Personal space in pregnancy

You might not have realised it when you were thinking about having a baby, or even when the blue line appeared on the test stick, but your pregnancy is not a private matter it's a public event.

From the moment you start showing, friends, family, colleagues and complete strangers will be hypnotically drawn to your bump – and they won't just look at it.

All hands to the bump

For most women, the strangest aspect of people's fascination with their pregnancy is the intense interest in their bump.

In your non-pregnant life it's unlikely you'll ever have to deal with your belly being rubbed on a daily basis, but as soon as your bump appears everyone you meet will expect to be included in the baby's kicks.

When the toucher is your partner, your mum or your best friend, you'll probably be happy to share the experience, but colleagues and strangers are another matter.

Unfortunately, society's usual rules about the sacredness of personal space don't seem to apply to pregnant women.

Not knowing how to respond is understandable, especially as people seem to feel you're not a good sport if you don't allow them to paw your stomach. If you can, try to grin and bear it most people mean well and are just curious.

However, if people reaching out for your bump saying, 'You don't mind, do you' makes you squirm, try one of the following:

  • Put your own hands on your bump it sends out a 'keep off' signal to other people.

  • Take a deep breath and politely ask them not to touch you because it makes you feel uncomfortable. They may feel you're being rude, but you're not they're invading your personal space.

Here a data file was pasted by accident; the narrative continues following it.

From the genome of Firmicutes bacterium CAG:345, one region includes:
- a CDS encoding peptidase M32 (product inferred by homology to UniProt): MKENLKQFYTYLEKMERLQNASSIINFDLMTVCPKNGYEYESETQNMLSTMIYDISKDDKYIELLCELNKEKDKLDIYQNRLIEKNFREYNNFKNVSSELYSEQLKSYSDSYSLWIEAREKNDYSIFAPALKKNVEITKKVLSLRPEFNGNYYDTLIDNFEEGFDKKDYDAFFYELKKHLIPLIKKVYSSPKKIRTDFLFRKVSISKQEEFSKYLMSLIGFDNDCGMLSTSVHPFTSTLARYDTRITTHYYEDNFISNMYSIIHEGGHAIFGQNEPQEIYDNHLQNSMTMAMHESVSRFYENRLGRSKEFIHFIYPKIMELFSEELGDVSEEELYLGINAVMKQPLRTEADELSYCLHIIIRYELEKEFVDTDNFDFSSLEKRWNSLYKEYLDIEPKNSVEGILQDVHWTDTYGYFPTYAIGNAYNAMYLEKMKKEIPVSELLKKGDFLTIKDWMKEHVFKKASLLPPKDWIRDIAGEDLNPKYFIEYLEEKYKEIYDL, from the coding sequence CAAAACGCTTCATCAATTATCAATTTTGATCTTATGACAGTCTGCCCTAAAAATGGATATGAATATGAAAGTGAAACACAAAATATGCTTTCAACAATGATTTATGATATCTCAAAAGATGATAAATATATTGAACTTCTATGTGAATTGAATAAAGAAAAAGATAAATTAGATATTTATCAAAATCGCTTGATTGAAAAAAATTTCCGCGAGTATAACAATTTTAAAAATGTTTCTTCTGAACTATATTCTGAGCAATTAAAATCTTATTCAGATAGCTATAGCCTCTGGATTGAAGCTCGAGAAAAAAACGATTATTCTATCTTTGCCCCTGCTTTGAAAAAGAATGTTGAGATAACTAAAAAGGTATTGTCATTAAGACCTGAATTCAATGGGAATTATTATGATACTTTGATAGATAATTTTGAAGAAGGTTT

• Give them a taste of their own medicine: reach out for their belly as they reach for yours, and explain you're into equal exchange.

Care to comment?

Not everyone feels they can touch your bump, but nothing on earth will stop them having an opinion about your pregnancy, be it your size, your shape or your "unpregnant" conduct.

The truth is, you're no longer seen as an adult woman; you're a baby-carrier, and as such, people feel they have the right to have their say (naturally, they're concerned about your baby's "welfare", not just nosy and opinionated – or so they'll tell you).

Your abdomen's new-found celebrity is likely to have the most impact at work, where colleagues don't usually ask about your sex life or discuss your weight gain in a meeting.

If you feel you're being excluded or sidelined because of your pregnancy, don't take it lying down – discriminating against you is illegal.

If personal comments (from the receptionist, the mailman and everyone by the photocopier) are driving you mad, give these strategies a go:

  • Respond to all intrusive questions ('Was it planned?' or 'So, are you covered in stretchmarks, then?') with a smile and the words, 'Why do you ask?'

  • If your weight is up for discussion, or your growing breasts are the topic of the day, a retort about the other person's physical attributes should shut them up.

Being the centre of attention for nine months is exhausting. However, most people are just interested in your pregnancy and want a tiny glimpse of the exciting thing that's happening to you.

After the baby's born you'll find the interest will immediately be transferred to your offspring (you might even miss it).

And things could be a lot worse: in some cultures, touching a pregnant woman's belly is considered to be good luck. At least your partner's football team doesn't queue up for a quick rub before a match…

Things you don't want to hear when you're pregnant

  1. 'Was it planned?'
  2. 'You're not showing very much yet, are you?'
  3. 'How many have you got in there?'
  4. 'You're really putting on weight all over, aren't you!'
  5. 'When's baby number two coming?'